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Relieving stress built-up in iron when reduilding

Richard King

Diamond
Joined
Jul 12, 2005
Location
Cottage Grove, MN 55016
I was asked to explain why you need to grind or scrape the tops of tables first before scraping the ways.
During a recent class I held here in Minnesota, the students wanted to do a basic 1 week class and they stayed over the weekend to do an advanced second week class.
They worked for Boeing Portland where they used to hire contractors to scrape their machines but in the past 2 years the contractors retired. They have several Gleason Gear machines and even Gleason has stopped scraping machines as their people are retired.
I bought a 6 x 18" surface grinder for them to scrape during the class.
I was telling my FB forum members on how before scraping the table ways you have to either grind the top of the table where the magnetic chuck bolts to or scrape it.
Why? Because the iron under the chuck gets work hardened in or tight. One you get thought it the iron moves or relieves the stress in it.

To prove the point. I had them set the table on 3 points upside-down and blued the bottom table ways, marking the hinge or where the scraped straight edge pivoted. It hinged on the ends.
Then we flipped it over and scraped the table top with a Biax with a carbide blade. The student had to sharpen the blade the blade once while doing it. He figured the hard surface was .003" deep. Once he was down .003" the iron got softer. Then we flipped it over set it back on the same 3 points and blued it up again. The hinge changed and it was now high in the middle, showing them how it changed. This is especially true with smaller machines. I have a DR appointment in 45 minutes. More later.
 

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Good morning.

The reason we do this is it shows how a thin grinder table "moves". I had a student who took a class down in Tennessee a few years ago who had a small surface grinder, I think they're real popular with hobbyist. I think they're called a Sanford. It has a 5 x 8 inch chunk I think. Anyway he brought the table to the class, died the before and after test it moved .004". The student was shocked. Just think you didn't grind or scrape the work hardened stressed iron and you scraped the table ways, match fit the table to saddle ways and then ground the table top to clean up. Bo-ingg the table bends high in the middle. When you grind the table rocks like a rocking chair when you reverse directions. That's why I tell people to never grind the table top on a old grinder. Just grind the chuck.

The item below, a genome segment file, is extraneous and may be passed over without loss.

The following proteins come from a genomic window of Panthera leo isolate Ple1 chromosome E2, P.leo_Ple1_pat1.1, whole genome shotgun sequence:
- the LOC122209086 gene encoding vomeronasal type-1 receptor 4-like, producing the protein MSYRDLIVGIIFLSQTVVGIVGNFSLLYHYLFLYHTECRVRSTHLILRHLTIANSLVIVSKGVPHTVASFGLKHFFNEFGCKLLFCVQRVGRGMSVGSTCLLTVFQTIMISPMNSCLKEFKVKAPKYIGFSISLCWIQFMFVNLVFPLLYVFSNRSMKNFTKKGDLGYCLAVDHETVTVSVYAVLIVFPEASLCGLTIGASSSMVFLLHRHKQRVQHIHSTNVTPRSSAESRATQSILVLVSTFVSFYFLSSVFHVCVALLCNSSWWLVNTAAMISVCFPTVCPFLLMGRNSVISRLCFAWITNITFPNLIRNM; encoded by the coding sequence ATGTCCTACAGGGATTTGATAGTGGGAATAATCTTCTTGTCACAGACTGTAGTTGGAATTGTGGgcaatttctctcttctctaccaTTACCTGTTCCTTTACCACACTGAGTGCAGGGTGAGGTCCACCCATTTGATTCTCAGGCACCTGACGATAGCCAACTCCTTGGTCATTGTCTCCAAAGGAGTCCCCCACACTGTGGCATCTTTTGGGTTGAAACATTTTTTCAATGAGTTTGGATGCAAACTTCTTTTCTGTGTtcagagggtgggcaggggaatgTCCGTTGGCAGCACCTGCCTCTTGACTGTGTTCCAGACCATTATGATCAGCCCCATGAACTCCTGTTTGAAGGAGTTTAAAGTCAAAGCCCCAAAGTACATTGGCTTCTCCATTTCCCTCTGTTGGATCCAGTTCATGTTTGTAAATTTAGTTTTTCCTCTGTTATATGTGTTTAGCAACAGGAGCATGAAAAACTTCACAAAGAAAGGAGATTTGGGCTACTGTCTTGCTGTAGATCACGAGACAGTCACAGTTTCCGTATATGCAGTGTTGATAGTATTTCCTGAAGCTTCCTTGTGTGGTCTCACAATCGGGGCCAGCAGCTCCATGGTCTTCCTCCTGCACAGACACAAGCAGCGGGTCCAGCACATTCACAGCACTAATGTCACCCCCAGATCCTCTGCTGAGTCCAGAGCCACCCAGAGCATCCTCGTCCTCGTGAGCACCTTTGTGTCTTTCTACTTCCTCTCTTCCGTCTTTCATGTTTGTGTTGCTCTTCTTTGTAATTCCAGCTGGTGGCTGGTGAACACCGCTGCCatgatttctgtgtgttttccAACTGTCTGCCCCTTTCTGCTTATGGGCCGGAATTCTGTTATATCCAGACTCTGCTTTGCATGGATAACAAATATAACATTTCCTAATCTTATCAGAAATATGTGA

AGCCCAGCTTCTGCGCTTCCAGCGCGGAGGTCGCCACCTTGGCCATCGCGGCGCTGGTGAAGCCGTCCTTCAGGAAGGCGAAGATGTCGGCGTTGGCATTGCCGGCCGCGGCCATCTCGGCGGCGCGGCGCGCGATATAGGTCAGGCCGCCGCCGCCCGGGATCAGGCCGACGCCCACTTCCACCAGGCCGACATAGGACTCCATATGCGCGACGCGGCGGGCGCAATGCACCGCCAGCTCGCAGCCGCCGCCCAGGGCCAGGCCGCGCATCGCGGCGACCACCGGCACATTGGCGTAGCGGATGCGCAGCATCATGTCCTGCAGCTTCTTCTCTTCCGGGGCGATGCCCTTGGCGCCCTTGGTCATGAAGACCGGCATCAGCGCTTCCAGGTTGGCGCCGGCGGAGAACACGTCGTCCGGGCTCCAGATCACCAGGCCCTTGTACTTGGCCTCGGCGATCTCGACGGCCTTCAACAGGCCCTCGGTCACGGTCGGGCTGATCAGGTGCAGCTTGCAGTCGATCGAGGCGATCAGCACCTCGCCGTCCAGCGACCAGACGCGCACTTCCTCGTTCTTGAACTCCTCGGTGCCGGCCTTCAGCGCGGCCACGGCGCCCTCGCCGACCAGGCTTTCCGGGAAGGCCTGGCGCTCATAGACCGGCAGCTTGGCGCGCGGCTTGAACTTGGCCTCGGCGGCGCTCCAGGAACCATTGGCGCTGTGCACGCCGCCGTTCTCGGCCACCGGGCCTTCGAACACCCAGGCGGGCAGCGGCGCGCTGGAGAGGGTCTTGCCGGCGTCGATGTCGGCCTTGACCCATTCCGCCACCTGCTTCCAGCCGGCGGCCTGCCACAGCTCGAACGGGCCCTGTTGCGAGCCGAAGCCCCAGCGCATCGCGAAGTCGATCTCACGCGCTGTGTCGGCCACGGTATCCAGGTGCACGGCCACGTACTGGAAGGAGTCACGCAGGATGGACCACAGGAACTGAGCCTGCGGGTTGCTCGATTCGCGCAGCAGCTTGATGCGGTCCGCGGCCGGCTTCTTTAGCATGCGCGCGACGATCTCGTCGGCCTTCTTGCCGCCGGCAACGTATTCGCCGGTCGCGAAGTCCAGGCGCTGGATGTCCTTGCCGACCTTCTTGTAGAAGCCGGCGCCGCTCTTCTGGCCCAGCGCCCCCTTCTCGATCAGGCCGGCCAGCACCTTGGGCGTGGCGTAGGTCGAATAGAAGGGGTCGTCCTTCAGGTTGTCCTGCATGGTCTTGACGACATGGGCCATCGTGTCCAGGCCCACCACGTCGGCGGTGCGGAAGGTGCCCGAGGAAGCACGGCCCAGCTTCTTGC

Another thing that's important to be a detective and when scraping the saddle top or female ways - before match fitting the table to saddle is to pre-scrape the saddle top with a scraped straight edge. Think about if the saddle ways are concave or convex from wear. You blue up the scraped longer ways flat and then match fit the ways. How do you hinge a V - Flat ways. You can't and you rub them and if it's high in the middle it blue's up, but it's a false reading from rocking in the middle. Another thing I teach is to Never Assume anything, Prove it. Have a nice weekend. Suppose to be 10F here tonight...burrrrrr
 
Good morning.

The reason we do this is it shows how a thin grinder table "moves". I had a student who took a class down in Tennessee a few years ago who had a small surface grinder, I think they're real popular with hobbyist. I think they're called a Sanford. It has a 5 x 8 inch chunk I think. Anyway he brought the table to the class, died the before and after test it moved .004". The student was shocked. Just think you didn't grind or scrape the work hardened stressed iron and you scraped the table ways, match fit the table to saddle ways and then ground the table top to clean up. Bo-ingg the table bends high in the middle. When you grind the table rocks like a rocking chair when you reverse directions. That's why I tell people to never grind the table top on a old grinder. Just grind the chuck.

Another thing that's important to be a detective and when scraping the saddle top or female ways - before match fitting the table to saddle is to pre-scrape the saddle top with a scraped straight edge. Think about if the saddle ways are concave or convex from wear. You blue up the scraped longer ways flat and then match fit the ways. How do you hinge a V - Flat ways. You can't and you rub them and if it's high in the middle it blue's up, but it's a false reading from rocking in the middle. Another thing I teach is to Never Assume anything, Prove it. Have a nice weekend. Suppose to be 10F here tonight...burrrrrr
 
Hey to all my students who've met Alex my 37 year old son. He got a new full time job working as a repair and new machine installer for Mere Toledo Scale Company. They make grocery store meat packaging and weighing machines. If you buy a steak and it's in a shrink wrapped package with a table with weight and $ tag on it. The Swiss based company sends him to grocery stores im MN, SD, ND and Iowa where he repairs these machines. They furnish a truck, uniform, tools, has great benefits and pay.